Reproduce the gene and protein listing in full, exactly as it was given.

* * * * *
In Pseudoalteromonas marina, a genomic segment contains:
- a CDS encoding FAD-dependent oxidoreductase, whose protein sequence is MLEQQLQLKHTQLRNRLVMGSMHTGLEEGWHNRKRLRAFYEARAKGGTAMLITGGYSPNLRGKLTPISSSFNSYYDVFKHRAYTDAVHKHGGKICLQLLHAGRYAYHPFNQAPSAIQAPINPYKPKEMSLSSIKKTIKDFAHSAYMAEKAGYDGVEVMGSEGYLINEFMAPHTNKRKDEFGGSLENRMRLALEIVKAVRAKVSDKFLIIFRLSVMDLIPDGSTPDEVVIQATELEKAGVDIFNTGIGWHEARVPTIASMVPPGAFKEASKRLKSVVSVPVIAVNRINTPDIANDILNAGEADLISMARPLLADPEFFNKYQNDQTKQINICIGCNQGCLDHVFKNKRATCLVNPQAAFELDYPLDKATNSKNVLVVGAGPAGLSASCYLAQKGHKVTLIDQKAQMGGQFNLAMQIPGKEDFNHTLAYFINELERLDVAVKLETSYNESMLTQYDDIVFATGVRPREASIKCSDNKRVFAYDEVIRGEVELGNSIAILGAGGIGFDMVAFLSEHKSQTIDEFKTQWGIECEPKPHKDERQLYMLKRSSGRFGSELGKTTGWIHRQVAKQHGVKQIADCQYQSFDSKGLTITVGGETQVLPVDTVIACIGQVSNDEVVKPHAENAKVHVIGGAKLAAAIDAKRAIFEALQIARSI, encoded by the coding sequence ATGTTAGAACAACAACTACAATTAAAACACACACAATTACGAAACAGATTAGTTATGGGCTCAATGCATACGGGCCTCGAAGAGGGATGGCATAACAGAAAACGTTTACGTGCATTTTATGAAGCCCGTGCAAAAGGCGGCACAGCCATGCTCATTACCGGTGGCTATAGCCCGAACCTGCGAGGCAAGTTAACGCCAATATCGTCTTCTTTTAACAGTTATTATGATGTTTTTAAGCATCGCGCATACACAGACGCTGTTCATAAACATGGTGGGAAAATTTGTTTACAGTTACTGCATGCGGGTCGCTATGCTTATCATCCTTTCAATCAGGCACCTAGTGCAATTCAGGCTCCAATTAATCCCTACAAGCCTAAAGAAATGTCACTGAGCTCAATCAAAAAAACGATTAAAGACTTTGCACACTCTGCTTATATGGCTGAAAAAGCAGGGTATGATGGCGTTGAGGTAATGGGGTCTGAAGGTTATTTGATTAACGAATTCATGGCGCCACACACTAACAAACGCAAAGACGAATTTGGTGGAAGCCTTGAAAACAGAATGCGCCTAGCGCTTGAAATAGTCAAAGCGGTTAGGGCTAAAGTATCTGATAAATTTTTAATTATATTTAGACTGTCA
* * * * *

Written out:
In Pseudoalteromonas marina, a genomic segment contains:
- a CDS encoding FAD-dependent oxidoreductase, whose protein sequence is MLEQQLQLKHTQLRNRLVMGSMHTGLEEGWHNRKRLRAFYEARAKGGTAMLITGGYSPNLRGKLTPISSSFNSYYDVFKHRAYTDAVHKHGGKICLQLLHAGRYAYHPFNQAPSAIQAPINPYKPKEMSLSSIKKTIKDFAHSAYMAEKAGYDGVEVMGSEGYLINEFMAPHTNKRKDEFGGSLENRMRLALEIVKAVRAKVSDKFLIIFRLSVMDLIPDGSTPDEVVIQATELEKAGVDIFNTGIGWHEARVPTIASMVPPGAFKEASKRLKSVVSVPVIAVNRINTPDIANDILNAGEADLISMARPLLADPEFFNKYQNDQTKQINICIGCNQGCLDHVFKNKRATCLVNPQAAFELDYPLDKATNSKNVLVVGAGPAGLSASCYLAQKGHKVTLIDQKAQMGGQFNLAMQIPGKEDFNHTLAYFINELERLDVAVKLETSYNESMLTQYDDIVFATGVRPREASIKCSDNKRVFAYDEVIRGEVELGNSIAILGAGGIGFDMVAFLSEHKSQTIDEFKTQWGIECEPKPHKDERQLYMLKRSSGRFGSELGKTTGWIHRQVAKQHGVKQIADCQYQSFDSKGLTITVGGETQVLPVDTVIACIGQVSNDEVVKPHAENAKVHVIGGAKLAAAIDAKRAIFEALQIARSI, encoded by the coding sequence ATGTTAGAACAACAACTACAATTAAAACACACACAATTACGAAACAGATTAGTTATGGGCTCAATGCATACGGGCCTCGAAGAGGGATGGCATAACAGAAAACGTTTACGTGCATTTTATGAAGCCCGTGCAAAAGGCGGCACAGCCATGCTCATTACCGGTGGCTATAGCCCGAACCTGCGAGGCAAGTTAACGCCAATATCGTCTTCTTTTAACAGTTATTATGATGTTTTTAAGCATCGCGCATACACAGACGCTGTTCATAAACATGGTGGGAAAATTTGTTTACAGTTACTGCATGCGGGTCGCTATGCTTATCATCCTTTCAATCAGGCACCTAGTGCAATTCAGGCTCCAATTAATCCCTACAAGCCTAAAGAAATGTCACTGAGCTCAATCAAAAAAACGATTAAAGACTTTGCACACTCTGCTTATATGGCTGAAAAAGCAGGGTATGATGGCGTTGAGGTAATGGGGTCTGAAGGTTATTTGATTAACGAATTCATGGCGCCACACACTAACAAACGCAAAGACGAATTTGGTGGAAGCCTTGAAAACAGAATGCGCCTAGCGCTTGAAATAGTCAAAGCGGTTAGGGCTAAAGTATCTGATAAATTTTTAATTATATTTAGACTGTCA